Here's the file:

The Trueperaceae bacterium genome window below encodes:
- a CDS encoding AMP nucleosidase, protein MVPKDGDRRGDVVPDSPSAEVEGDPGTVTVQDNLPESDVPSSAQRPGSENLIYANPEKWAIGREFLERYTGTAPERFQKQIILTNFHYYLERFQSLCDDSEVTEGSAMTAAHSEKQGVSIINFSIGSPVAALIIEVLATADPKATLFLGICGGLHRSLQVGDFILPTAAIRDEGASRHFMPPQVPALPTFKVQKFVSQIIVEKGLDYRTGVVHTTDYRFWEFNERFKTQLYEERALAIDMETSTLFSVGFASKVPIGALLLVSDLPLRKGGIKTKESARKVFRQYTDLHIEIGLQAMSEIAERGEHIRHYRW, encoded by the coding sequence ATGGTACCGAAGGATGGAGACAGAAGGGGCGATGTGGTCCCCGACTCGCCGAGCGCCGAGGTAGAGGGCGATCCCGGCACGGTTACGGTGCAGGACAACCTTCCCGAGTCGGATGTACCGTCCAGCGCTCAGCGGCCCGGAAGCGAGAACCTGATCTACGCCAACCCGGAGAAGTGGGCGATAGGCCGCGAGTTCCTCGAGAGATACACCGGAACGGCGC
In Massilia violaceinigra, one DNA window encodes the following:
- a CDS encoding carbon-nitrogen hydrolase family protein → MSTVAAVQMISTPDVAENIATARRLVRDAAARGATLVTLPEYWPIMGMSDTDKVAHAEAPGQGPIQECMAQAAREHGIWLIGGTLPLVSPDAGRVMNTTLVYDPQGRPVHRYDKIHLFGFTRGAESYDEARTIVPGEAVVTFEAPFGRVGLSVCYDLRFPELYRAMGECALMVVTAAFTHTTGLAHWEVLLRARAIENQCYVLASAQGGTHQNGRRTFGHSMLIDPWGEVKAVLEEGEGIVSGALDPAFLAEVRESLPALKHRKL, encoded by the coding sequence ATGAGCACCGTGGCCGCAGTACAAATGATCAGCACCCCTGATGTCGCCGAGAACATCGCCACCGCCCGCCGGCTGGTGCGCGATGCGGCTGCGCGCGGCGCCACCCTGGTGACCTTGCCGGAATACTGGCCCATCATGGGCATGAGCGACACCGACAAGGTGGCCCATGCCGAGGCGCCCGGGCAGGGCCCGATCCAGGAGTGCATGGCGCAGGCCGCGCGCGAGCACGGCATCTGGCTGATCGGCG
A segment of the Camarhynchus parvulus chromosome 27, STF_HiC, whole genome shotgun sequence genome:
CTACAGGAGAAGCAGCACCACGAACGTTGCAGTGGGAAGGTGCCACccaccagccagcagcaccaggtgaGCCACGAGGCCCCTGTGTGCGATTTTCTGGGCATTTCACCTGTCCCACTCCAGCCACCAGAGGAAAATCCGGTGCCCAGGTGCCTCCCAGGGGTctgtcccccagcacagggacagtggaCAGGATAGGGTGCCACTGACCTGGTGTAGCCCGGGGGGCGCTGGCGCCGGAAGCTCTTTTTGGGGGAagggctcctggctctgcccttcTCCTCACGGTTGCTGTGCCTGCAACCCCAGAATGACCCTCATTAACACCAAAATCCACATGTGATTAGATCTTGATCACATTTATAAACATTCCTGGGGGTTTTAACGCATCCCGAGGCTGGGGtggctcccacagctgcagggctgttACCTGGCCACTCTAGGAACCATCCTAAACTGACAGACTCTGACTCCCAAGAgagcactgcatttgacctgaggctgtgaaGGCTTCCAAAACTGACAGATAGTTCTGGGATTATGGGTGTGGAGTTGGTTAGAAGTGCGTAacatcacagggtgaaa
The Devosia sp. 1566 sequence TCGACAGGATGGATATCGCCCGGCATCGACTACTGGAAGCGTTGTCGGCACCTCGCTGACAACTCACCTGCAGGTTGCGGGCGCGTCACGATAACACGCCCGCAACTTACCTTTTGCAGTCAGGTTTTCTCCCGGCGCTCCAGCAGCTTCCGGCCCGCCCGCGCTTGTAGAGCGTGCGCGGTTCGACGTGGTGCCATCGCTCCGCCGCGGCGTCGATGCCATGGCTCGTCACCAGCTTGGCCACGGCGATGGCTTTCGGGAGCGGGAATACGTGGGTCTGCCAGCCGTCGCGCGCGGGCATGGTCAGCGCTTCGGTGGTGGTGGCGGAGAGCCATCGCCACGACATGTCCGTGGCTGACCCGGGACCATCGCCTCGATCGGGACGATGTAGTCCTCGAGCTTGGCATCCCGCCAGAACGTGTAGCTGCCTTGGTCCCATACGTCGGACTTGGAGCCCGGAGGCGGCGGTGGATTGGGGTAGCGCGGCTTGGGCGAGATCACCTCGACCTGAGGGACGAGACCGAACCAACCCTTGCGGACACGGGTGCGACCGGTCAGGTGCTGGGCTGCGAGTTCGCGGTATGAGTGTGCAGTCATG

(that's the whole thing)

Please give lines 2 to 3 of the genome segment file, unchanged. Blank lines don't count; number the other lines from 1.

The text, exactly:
- a CDS encoding AMP nucleosidase, protein MVPKDGDRRGDVVPDSPSAEVEGDPGTVTVQDNLPESDVPSSAQRPGSENLIYANPEKWAIGREFLERYTGTAPERFQKQIILTNFHYYLERFQSLCDDSEVTEGSAMTAAHSEKQGVSIINFSIGSPVAALIIEVLATADPKATLFLGICGGLHRSLQVGDFILPTAAIRDEGASRHFMPPQVPALPTFKVQKFVSQIIVEKGLDYRTGVVHTTDYRFWEFNERFKTQLYEERALAIDMETSTLFSVGFASKVPIGALLLVSDLPLRKGGIKTKESARKVFRQYTDLHIEIGLQAMSEIAERGEHIRHYRW, encoded by the coding sequence ATGGTACCGAAGGATGGAGACAGAAGGGGCGATGTGGTCCCCGACTCGCCGAGCGCCGAGGTAGAGGGCGATCCCGGCACGGTTACGGTGCAGGACAACCTTCCCGAGTCGGATGTACCGTCCAGCGCTCAGCGGCCCGGAAGCGAGAACCTGATCTACGCCAACCCGGAGAAGTGGGCGATAGGCCGCGAGTTCCTCGAGAGATACACCGGAACGGCGC
In Massilia violaceinigra, one DNA window encodes the following: